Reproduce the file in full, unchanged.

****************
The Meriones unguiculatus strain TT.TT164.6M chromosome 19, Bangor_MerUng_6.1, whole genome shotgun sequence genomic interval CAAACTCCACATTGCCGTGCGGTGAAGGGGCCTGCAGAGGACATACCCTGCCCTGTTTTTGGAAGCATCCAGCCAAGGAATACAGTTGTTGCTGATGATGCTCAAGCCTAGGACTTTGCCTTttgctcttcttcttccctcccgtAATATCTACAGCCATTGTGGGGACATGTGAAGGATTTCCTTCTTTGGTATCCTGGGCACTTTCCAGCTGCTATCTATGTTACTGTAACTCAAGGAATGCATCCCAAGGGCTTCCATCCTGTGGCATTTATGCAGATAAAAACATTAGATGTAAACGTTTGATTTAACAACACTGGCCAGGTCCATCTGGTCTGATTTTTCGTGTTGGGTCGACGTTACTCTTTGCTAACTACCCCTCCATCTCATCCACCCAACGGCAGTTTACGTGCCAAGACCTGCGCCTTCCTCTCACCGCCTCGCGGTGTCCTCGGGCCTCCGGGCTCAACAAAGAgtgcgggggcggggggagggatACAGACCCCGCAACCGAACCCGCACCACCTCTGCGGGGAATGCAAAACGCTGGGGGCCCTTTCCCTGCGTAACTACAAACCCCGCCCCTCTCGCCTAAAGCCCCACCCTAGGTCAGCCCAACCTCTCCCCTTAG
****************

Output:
The Meriones unguiculatus strain TT.TT164.6M chromosome 19, Bangor_MerUng_6.1, whole genome shotgun sequence genomic interval CAAACTCCACATTGCCGTGCGGTGAAGGGGCCTGCAGAGGACATACCCTGCCCTGTTTTTGGAAGCATCCAGCCAAGGAATACAGTTGTTGCTGATGATGCTCAAGCCTAGGACTTTGCCTTttgctcttcttcttccctcccgtAATATCTACAGCCATTGTGGGGACATGTGAAGGATTTCCTTCTTTGGTATCCTGGGCACTTTCCAGCTGCTATCTATGTTACTGTAACTCAAGGAATGCATCCCAAGGGCTTCCATCCTGTGGCATTTATGCAGATAAAAACATTAGATGTAAACGTTTGATTTAACAACACTGGCCAGGTCCATCTGGTCTGATTTTTCGTGTTGGGTCGACGTTACTCTTTGCTAACTACCCCTCCATCTCATCCACCCAACGGCAGTTTACGTGCCAAGACCTGCGCCTTCCTCTCACCGCCTCGCGGTGTCCTCGGGCCTCCGGGCTCAACAAAGAgtgcgggggcggggggagggatACAGACCCCGCAACCGAACCCGCACCACCTCTGCGGGGAATGCAAAACGCTGGGGGCCCTTTCCCTGCGTAACTACAAACCCCGCCCCTCTCGCCTAAAGCCCCACCCTAGGTCAGCCCAACCTCTCCCCTTAG